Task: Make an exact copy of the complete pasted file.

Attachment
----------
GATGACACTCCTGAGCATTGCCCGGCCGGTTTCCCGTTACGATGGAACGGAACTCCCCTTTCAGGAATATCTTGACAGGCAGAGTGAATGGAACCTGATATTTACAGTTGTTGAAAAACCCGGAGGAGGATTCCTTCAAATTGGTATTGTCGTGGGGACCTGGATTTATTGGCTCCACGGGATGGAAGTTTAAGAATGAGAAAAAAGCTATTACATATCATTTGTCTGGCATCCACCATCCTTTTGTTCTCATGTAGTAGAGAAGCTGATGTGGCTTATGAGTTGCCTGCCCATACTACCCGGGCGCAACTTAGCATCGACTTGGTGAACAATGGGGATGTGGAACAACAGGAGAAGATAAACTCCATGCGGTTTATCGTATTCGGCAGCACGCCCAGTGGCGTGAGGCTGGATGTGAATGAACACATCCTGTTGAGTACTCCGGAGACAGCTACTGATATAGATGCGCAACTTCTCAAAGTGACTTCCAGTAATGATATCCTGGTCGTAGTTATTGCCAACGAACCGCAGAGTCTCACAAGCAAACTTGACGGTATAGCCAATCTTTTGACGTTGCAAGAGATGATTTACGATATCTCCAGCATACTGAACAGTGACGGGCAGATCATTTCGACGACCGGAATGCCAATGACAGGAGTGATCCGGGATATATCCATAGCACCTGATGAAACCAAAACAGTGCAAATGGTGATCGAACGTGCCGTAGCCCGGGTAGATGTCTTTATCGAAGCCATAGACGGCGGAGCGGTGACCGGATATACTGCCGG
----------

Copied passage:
GATGACACTCCTGAGCATTGCCCGGCCGGTTTCCCGTTACGATGGAACGGAACTCCCCTTTCAGGAATATCTTGACAGGCAGAGTGAATGGAACCTGATATTTACAGTTGTTGAAAAACCCGGAGGAGGATTCCTTCAAATTGGTATTGTCGTGGGGACCTGGATTTATTGGCTCCACGGGATGGAAGTTTAAGAATGAGAAAAAAGCTATTACATATCATTTGTCTGGCATCCACCATCCTTTTGTTCTCATGTAGTAGAGAAGCTGATGTGGCTTATGAGTTGCCTGCCCATACTACCCGGGCGCAACTTAGCATCGACTTGGTGAACAATGGGGATGTGGAACAACAGGAGAAGATAAACTCCATGCGGTTTATCGTATTCGGCAGCACGCCCAGTGGCGTGAGGCTGGATGTGAATGAACACATCCTGTTGAGTACTCCGGAGACAGCTACTGATATAGATGCGCAACTTCTCAAAGTGACTTCCAGTAATGATATCCTGGTCGTAGTTATTGCCAACGAACCGCAGAGTCTCACAAGCAAACTTGACGGTATAGCCAATCTTTTGACGTTGCAAGAGATGATTTACGATATCTCCAGCATACTGAACAGTGACGGGCAGATCATTTCGACGACCGGAATGCCAATGACAGGAGTGATCCGGGATATATCCATAGCACCTGATGAAACCAAAACAGTGCAAATGGTGATCGAACGTGCCGTAGCCCGGGTAGATGTCTTTATCGAAGCCATAGACGGCGGAGCGGTGACCGGATATACTGCCGG